August 30 – 31, 2008
Photo set on Flickr
No place sensationalizes its kitsch better than Los Angeles and I took pride in avoiding its tackiness each and every time. I came for three things only – friends, sunshine and In-N-Out Burger. I thought my streak would continue forever but abruptly it came to a halt. My friend had some out-of-town company staying at his place at the same time we were in town, and they eagerly invited us to join them on their sightseeing. We reluctantly tagged along, out of courtesy. I knew it was unwise, but I guess finally seeing the Hollywood Sign means I can say I have been to L.A.?
Ripping Los Angeles’ superficiality is basically a national pastime for the rest of the country. Given the popularity of shows like the Entourage, it is almost natural to assume everyone in town is a wannabe actor or model. That’s not exactly an exaggeration – allegedly all the waitresses at the cafe we had lunch in Hollywood were modeling in some capacity.
Hollywood, unless you work in the entertainment industry or have insider access, is simply a tourist trap. The worst kind in fact – one that is unrepentantly tacky but demands your adulation. Look, there is Jack Nicholson’s hand and foot prints! See the more than 2,000 stars on the pavement with names you mostly likely have never heard of? Congratulations, you are now among the stars of stars as decided by a committee of mostly old white men.
Those interested in the Academy Awards Ceremony can take a tour of its venue the Kodak Theater, but clearly most people are tired of this self-congratulating show as indicated by its continuous drop in TV rating.
If you must, drive 20 minutes north to Hollywood Hill for a closer look of the Hollywood Sign.
Rodeo Drive and Beverly Hills
Driving around Beverly Hills and Rodeo Drive in search of movie filming locations and celebrities’ homes… this was as dumb as it sounds. What savaged this afternoon from a total lost cause was the quintessential L.A. setting of wide boulevards and towering palm trees.
Disney Concert Hall
After suffering the worst of L.A.’s camp, today began more promisingly with a taco brunch in Studio City. Downtown was up next, an neglected area for decades until the recently opened entertainment complex L.A. Live. Empty at night when the Staple Center, part of the complex and home to the L.A. sport teams, was opened in 1999, the neighborhood is now one of the fastest developing in town.
Couple blocks north is the Walt Disney Concert Hall, a Frank Gehry designed metal cladding behemoth that lends some sorely lacking highbrow cachet to downtown the moment it opened in 2013. The stainless steel exterior whirls and turns at angles that defies customary norms. Photos taken from different angles and light yield markedly distinct results. For those who live in North America and might never get to see the Guggenheim Bilbao, the building that put both Gehry and its namesake city to the mainstream, the Walt Disney Concert Hall could be a more accessible facsimile.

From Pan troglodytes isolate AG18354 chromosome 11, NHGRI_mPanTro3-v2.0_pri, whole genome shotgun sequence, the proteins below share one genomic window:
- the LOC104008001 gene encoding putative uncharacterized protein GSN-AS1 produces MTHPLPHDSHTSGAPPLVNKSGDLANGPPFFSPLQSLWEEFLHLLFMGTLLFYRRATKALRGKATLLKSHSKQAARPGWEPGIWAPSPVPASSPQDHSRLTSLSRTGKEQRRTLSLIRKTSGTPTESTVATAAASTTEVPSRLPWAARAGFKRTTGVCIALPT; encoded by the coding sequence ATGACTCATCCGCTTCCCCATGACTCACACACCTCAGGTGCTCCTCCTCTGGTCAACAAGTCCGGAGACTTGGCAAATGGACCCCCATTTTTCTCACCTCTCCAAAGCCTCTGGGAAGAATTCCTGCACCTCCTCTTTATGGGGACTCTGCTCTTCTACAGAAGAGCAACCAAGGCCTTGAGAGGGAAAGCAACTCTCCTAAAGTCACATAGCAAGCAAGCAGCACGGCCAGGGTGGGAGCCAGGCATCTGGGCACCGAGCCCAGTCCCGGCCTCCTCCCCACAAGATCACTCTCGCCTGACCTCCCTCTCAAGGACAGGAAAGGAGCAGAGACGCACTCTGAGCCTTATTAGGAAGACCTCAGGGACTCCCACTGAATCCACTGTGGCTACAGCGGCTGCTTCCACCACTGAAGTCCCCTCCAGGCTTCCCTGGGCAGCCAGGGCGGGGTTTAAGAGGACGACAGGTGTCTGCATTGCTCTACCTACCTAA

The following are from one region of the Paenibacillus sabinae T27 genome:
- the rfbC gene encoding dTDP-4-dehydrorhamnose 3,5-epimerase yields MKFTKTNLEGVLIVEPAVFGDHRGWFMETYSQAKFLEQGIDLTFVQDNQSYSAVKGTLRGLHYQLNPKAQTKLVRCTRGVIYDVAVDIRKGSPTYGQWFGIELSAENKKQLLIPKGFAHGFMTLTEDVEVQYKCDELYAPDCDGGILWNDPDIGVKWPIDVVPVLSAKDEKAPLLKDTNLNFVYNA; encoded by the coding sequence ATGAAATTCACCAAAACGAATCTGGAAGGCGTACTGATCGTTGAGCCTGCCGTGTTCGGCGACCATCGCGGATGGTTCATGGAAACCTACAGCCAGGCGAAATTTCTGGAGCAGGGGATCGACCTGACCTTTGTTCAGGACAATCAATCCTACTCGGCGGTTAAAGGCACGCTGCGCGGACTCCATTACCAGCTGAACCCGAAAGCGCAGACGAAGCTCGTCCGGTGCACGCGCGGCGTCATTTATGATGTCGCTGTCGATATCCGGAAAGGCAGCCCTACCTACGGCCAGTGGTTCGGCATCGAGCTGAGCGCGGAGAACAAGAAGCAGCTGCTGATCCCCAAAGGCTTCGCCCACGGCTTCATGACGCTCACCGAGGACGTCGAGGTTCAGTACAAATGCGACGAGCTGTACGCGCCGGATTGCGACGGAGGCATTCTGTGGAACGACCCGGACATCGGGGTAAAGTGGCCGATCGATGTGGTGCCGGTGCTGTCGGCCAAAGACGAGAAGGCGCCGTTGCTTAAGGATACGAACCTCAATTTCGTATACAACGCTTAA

Downtown deserved more of our time but we needed to get going to our next stop.
L.A.’s most visited museum is the Getty Center, opened in 1997 to house J.Paul Getty’s collections of pre-20th-century European paintings, drawings, sculpture and decorative arts. Managed by the Getty Trust, the world’s wealthiest art institution, allows the Center to charge no admission fee except for parking. Don’t let this generous gesture conceal the fact J.Paul Getty, once America’s wealthiest man, was so frugal he delayed the ransom payment for his grandson and resulted in the cutting off of John Paul Getty III’s ear.
While impressive as a private collection, the Center can’t match what’s on display at top notch public institutions such as the MET. Rather, its real trump card is its travertine and white metal-clad pavilions, aesthetic gardens, and far-reaching views overlooking Los Angeles. The hilltop Getty Center is linked to the parking by a three-car, cable-pulled hovertrain funicular.
From J.Paul Getty we moved on to another man who had a huge impact on L.A., a tobacco millionaire by the name of Abbot Kinney. He poured a great amount of his fortune trying to recreate Venice by the Pacific Ocean. Popular for a short while after its opening in 1905, the project soon became unmanageable and by 1929 most of the canals were filled and turned into roads. Discovery of oil further clogged the remaining waterways. By the 1950s it was known as the “Slum by the Sea”.
The arrival of writers and artists in the 50s and 60s was the first step of Venice’s revitalization. Drawn by Venice’s unique seaside setting next was the familiar waves of urban renewal and gentrification, though its crime rate remains persistently higher than surrounding neighborhoods.
The canals are now a peculiar residential area of simple cottages and luxurious homes. More interesting is the Venice Beach where it is a mini carnival at all times. People from all walks of life can be spotted here: families, hipsters, gangs, workout fanatics, youth, retirees, and of course, tourists. This place is unlike anywhere else in L.A.
Ten minutes north from Venice is Santa Monica, probably third place on L.A.’s biggest tourist traps behind Hollywood and Rodeo Drive. Hundreds of movies were shot here, but there is nothing to do here except bumping shoulder to shoulder with other tourists. Nothing about shopping at chains on Third Street Promenade or ride the Santa Monica Pier Ferris Wheel excite me, though I was touched by the temporary American soldiers in Afghanistan and Iraq memorial.
My assumption was not entirely wrong – Los Angeles has indeed mastered the art form of promoting tourist traps as must-see attractions. But by digging slightly deeper and avoid the tired stereotypes, I have found a side of L.A. that’s innovative, diverse, unique and certainly worthy of anyone’s time.